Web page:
The Tunnel Gets Darker: Europe’s Vaccine Roll-Out Mired in Controversy Amid Fears Over New Covid-19 Variants

Written by | Monday, February 15th, 2021

The European Commission admitted on Wednesday (10 February) mistakes were made during the bloc’s approval and rollout of vaccines, but argued lessons were learned in the process. The admission came amid a wave of criticism over the slow pace of COVID-19 vaccinations in member states. The president of the European executive, Ursula von der Leyen, noted the progress that COVID-19 vaccination campaigns have made across the EU, particularly in care homes and among medical staff. “We will work as hard as we can to achieve our goal of having 70% of the adult population in Europe vaccinated by the end of summer,” she vowed. Faced with the harshest criticism of her tenure over the vaccine distribution, von der Leyen said that the EU institutions and the members states underestimated the difficulty of mass production. “We were late for admission. We were too optimistic about mass production. And maybe we were too sure that what we ordered would actually be delivered on time.”
In a separate but related development, the European Ombudsman, Emily O’Reilly, has urged the EU agency in charge of preventing and monitoring viral infections to provide greater clarity about its work, after identifying “gaps” in both its transparency practices and effectiveness. This inquiry, focused on the early stage of the pandemic crisis, from January to April 2020, is part of a wider investigation into how EU initiations responded to the first coronavirus outbreak. Meanwhile, Hungary has announced its plans to start vaccinating its citizens with Russia’s Sputnik V vaccine as early as possibly this week, making it the first EU country to do so. Hungary is also the first EU country where national authorities have given the green light to the Russian jab, which has not been approved yet by the EU medicines regulator.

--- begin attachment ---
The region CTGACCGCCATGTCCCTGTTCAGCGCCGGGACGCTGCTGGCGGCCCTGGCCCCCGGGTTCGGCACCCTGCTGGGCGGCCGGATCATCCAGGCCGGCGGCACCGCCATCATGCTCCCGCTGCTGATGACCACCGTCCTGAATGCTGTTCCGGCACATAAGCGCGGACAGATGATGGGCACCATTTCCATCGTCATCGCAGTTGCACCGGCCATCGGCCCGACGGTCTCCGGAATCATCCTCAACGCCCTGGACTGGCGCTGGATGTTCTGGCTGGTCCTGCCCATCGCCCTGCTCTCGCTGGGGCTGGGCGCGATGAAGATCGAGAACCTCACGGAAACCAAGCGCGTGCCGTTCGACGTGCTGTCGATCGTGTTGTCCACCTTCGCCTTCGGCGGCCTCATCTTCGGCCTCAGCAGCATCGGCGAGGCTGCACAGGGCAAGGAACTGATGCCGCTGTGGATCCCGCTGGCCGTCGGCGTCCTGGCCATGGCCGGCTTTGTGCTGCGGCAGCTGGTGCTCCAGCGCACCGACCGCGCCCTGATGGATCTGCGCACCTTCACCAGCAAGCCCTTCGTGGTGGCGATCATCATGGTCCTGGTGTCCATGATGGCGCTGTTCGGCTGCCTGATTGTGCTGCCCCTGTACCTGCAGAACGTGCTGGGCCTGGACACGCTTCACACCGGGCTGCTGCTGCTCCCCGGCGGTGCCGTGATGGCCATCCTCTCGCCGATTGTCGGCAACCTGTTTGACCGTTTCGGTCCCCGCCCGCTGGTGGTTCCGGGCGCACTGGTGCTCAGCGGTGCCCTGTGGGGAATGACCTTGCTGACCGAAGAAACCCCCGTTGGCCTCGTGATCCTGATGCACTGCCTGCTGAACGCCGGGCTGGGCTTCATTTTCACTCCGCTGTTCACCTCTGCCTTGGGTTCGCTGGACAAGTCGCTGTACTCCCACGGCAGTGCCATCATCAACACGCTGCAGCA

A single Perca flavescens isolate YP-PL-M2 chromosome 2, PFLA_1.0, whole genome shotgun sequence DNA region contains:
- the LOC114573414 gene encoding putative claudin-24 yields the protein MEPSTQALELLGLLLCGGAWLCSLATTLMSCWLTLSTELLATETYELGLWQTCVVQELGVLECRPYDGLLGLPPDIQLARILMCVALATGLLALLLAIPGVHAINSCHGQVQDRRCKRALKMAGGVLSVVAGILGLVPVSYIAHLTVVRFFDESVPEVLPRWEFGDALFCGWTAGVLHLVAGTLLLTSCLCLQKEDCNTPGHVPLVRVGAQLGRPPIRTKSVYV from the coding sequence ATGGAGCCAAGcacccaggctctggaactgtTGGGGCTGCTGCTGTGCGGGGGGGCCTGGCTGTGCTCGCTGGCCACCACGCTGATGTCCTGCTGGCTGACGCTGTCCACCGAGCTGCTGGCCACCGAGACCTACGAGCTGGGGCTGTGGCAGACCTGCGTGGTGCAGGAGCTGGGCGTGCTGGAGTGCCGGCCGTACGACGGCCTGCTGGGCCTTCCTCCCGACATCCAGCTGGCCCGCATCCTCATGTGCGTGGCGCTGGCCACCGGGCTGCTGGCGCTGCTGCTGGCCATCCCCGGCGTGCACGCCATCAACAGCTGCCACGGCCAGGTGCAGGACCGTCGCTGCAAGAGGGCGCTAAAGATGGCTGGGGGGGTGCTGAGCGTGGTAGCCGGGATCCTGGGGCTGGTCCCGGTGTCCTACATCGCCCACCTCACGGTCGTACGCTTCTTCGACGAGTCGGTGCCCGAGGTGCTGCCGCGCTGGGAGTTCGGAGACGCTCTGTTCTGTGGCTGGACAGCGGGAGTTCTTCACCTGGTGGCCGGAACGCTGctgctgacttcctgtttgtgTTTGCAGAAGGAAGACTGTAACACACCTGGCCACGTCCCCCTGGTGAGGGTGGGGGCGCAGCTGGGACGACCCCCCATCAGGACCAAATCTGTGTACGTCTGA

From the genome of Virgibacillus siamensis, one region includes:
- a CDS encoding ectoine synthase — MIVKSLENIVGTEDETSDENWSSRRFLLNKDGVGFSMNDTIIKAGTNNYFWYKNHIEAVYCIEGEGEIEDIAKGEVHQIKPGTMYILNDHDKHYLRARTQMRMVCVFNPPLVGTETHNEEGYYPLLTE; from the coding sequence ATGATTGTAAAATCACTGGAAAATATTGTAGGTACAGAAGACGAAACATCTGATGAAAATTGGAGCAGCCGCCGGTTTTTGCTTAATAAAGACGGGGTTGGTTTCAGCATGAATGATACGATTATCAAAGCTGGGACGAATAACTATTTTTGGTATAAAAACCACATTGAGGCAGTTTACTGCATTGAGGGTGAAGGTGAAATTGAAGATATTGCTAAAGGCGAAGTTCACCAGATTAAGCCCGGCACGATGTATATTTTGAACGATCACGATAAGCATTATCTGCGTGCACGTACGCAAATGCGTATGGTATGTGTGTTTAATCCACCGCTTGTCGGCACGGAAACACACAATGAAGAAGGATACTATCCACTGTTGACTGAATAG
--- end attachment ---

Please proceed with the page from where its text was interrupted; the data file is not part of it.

Germany will reportedly close its borders with the Czech Republic and the Austrian Tyrol region, both of whom have been described by German authorities as zones with high infection rates of contagious COVID-19 variants. Czech regions and the Tyrol bordering Germany will be classified on the list of territories highly affected by virus mutations. Travellers coming from certain areas of Austria or the Czech Republic will have to provide proof of a negative coronavirus test in order to enter Germany, a requirement that will present a hurdle for thousands of cross-border workers. With the mounting concerns across Europe and the world over the new COVID-19 variants, AstraZeneca has said it expects to have a new version of its COVID-19 vaccine ready for use by mid to late 2021. The Anglo-Swedish company thus responded to concerns about emerging variants of the disease that may be more transmissible or resistant to existing vaccines. “We’re moving fast and we’ve got a number of variant versions in the works that we will be picking from as we move into the clinic,” said Mene Pangalos, head of biopharmaceuticals research for AstraZeneca.

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